How Do I Follow a Shamanic Path?
July 26, 2016
Originally Published on Free People’s blog site.
When it comes to wellness and travel, questions often outnumber the answers. To help in the cause we’ve launched Dear Escapes: an advice column assigned to our FP Escapes guides in an opportunity to garner his/her wisdom and direction. Here to offer up her expertise is our spiritual guide, Maggie Harrsen, who will be co-leading an FP Escapes retreat to Spain along with YOGASCAPES this September.
Esme Asked: I’ve always felt drawn to shamanic studies. What is the best way to get started and how do I know it’s the right path for me?
I believe shamanism is a way of life — a path of living in harmony with Pachamama, the Cosmos and all living beings. Many of us are awakening to a truth that everything which exists around us is alive and has a spirit — the plants, flowers, stones, rivers and trees. All of life is interconnected. When we look at life in this way it becomes apparent that our existence is supported by these energies. When we live in Ayni, right relationship with the forces of nature, it is like flying on the wings of the great condor eagle.
Traditionally, in most indigenous cultures, a shaman was not a role that was chosen by an individual as it was viewed as a rather difficult path. In the Q’ero lineage I follow, there are stories of men and women in the high mountain villages of Peru who were called to the path by the supernatural, an initiation of an individual who was struck by lightning. Others may have been born into a lineage of Shamans or brought to the path by their personal vulnerabilities which compelled them to heal and share this medicine with their community.
When individuals approach me and inquire how can they can begin walking a shamanic path, my answer is always the same. Connect with nature. Connect with the moon, the sun, the sea, the wind. Honor these energies as living beings. Build an altar, a sacred space to pray and deepen your relationship with Spirit and your ancestors. The truth is that each one of us is a descendant of an indigenous culture of beings who lived close to the Earth. Practice gratitude and leave daily offerings of love at your altar such as spring water, fresh flowers and incense.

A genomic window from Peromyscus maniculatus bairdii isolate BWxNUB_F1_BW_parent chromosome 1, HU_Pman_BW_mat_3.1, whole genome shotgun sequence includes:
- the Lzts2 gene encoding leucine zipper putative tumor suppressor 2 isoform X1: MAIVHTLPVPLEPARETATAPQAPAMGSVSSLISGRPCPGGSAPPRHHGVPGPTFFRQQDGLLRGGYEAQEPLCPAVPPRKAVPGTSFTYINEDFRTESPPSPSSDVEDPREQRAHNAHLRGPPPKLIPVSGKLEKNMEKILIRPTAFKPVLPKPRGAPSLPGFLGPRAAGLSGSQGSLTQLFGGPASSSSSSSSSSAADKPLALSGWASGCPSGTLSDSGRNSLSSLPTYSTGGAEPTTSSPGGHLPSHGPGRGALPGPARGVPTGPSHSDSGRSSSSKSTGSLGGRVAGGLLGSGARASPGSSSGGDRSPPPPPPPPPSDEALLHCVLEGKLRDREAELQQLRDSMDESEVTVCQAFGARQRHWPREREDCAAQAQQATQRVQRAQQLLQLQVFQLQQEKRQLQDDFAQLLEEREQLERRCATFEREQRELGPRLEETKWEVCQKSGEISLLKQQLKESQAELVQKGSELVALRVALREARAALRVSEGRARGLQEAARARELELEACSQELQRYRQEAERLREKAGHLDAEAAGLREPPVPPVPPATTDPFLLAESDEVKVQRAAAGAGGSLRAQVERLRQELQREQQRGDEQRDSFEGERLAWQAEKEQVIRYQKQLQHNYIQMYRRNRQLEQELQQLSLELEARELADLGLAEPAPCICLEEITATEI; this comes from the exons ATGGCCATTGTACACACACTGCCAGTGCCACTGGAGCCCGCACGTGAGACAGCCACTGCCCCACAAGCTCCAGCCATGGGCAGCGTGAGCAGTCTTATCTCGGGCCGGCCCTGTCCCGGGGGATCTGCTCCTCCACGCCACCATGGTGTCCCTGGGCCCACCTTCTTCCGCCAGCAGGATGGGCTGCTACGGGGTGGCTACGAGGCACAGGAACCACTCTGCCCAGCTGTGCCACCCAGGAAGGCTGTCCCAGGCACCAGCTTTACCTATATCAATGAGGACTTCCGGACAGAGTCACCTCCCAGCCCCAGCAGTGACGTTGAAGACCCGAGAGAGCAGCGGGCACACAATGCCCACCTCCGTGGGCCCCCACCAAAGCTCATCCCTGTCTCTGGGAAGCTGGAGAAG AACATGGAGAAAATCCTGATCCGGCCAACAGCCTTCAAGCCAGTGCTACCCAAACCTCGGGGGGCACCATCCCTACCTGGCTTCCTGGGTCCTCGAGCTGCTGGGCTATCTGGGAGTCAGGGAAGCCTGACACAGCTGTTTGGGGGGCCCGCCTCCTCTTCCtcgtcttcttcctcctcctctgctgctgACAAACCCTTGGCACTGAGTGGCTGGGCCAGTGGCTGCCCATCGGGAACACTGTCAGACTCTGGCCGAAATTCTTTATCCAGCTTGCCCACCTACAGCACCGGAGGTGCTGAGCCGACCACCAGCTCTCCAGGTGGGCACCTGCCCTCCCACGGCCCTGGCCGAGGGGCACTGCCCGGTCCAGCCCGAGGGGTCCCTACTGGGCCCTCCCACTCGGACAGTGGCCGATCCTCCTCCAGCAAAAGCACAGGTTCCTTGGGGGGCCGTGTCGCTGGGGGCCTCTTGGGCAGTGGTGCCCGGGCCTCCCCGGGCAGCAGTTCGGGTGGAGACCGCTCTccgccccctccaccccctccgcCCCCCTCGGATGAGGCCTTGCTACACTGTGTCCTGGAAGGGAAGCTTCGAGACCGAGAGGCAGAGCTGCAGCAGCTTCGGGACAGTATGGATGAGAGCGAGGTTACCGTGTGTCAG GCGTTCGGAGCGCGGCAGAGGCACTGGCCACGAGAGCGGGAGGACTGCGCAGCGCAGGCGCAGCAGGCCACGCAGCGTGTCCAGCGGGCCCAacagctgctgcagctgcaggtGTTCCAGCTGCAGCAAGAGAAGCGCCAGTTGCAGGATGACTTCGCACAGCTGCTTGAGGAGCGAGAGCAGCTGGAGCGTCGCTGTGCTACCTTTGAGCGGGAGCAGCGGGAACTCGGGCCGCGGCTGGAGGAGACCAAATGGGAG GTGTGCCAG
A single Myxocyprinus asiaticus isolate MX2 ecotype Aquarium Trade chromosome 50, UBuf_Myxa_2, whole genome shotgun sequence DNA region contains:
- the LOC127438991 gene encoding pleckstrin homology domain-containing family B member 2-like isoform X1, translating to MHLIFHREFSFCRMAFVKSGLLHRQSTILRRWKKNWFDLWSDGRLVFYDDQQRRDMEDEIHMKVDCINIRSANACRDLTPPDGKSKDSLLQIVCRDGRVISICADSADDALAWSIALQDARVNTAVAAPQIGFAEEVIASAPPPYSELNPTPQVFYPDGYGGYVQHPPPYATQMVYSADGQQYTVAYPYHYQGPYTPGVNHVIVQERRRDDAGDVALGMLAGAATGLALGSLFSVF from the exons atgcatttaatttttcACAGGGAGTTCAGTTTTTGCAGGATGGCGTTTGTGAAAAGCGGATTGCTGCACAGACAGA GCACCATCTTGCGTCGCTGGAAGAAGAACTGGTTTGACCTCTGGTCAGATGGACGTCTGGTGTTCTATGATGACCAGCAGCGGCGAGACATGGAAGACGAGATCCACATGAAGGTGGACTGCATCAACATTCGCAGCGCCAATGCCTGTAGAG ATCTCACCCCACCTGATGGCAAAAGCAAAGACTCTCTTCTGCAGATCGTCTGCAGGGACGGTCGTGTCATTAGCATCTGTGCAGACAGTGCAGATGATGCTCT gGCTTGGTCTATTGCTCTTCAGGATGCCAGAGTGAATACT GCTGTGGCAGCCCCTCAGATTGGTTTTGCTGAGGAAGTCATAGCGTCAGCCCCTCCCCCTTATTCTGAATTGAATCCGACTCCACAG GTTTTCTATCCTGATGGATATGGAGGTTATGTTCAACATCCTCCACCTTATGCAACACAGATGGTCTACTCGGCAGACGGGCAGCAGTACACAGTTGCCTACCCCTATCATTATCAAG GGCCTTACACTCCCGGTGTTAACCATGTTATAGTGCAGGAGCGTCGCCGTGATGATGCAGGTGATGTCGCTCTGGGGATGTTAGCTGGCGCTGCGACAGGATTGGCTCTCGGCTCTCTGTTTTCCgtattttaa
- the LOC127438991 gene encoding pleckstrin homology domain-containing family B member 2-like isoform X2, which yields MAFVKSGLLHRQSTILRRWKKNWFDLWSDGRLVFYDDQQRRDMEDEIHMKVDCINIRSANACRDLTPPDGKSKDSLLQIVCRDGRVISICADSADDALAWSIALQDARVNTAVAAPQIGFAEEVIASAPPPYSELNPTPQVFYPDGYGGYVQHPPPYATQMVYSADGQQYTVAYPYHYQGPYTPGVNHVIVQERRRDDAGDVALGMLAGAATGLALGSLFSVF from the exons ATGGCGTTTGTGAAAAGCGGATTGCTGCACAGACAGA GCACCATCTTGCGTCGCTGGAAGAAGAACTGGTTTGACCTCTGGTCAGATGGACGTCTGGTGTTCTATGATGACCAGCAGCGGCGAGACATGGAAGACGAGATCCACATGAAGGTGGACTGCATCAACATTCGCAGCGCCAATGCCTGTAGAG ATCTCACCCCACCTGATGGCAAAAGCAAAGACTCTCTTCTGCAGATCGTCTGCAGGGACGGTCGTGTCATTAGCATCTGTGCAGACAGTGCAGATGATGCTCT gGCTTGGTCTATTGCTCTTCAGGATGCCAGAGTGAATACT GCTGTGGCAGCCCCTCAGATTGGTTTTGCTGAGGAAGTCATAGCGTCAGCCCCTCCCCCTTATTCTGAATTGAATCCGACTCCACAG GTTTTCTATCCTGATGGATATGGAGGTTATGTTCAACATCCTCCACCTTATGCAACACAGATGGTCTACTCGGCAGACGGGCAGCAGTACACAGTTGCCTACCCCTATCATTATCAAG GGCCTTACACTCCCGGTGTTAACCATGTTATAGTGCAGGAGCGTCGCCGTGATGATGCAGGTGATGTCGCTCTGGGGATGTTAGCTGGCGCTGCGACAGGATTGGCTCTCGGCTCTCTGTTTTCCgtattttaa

As far as modern day teachings, I love Sandra Ingerman who explores the practice of shamanic journeying. Early on her studies inspired me to begin using a drum and re-awaken my ability to commune directly with the natural world and the Cosmos. My personal experience is that the most beautiful way to absorb ancient wisdom in not through traditional studies but by apprenticing and traveling with visionaries and healers who inspire you. Visit indigenous communities — be with these people, see how they live, connect with them and connect with the land on which they live. If you feel a deep calling to visit a certain place in the world, honor this energy and journey there. When we learn through having direct experiences, this is profound. It’s not necessary to memorize information in books or follow the path of another, but be yourself and live from your true essence. In the beginning of my journey, I carried a lot of heaviness so a process of un-learning was necessary for me to free myself of who I thought I was and of what others wanted me to be. I invite you right now, in this moment, to welcome and embrace all parts of your being. To be like a child again, with a curiosity and gentle love in your heart — play, be wild and free. Quiet your thoughts and just imagine what it may be like to trust that your soul will guide you.
Learn about the Shamanic Path with Maggie Harrsen as you join us on our FP ESCAPES YOGA RETREAT IN SPAIN—THE ART OF RITUAL this SEPTEMBER 25—OCTOBER 1, 2016. Learn more and BOOK NOW!
Photo: Choate House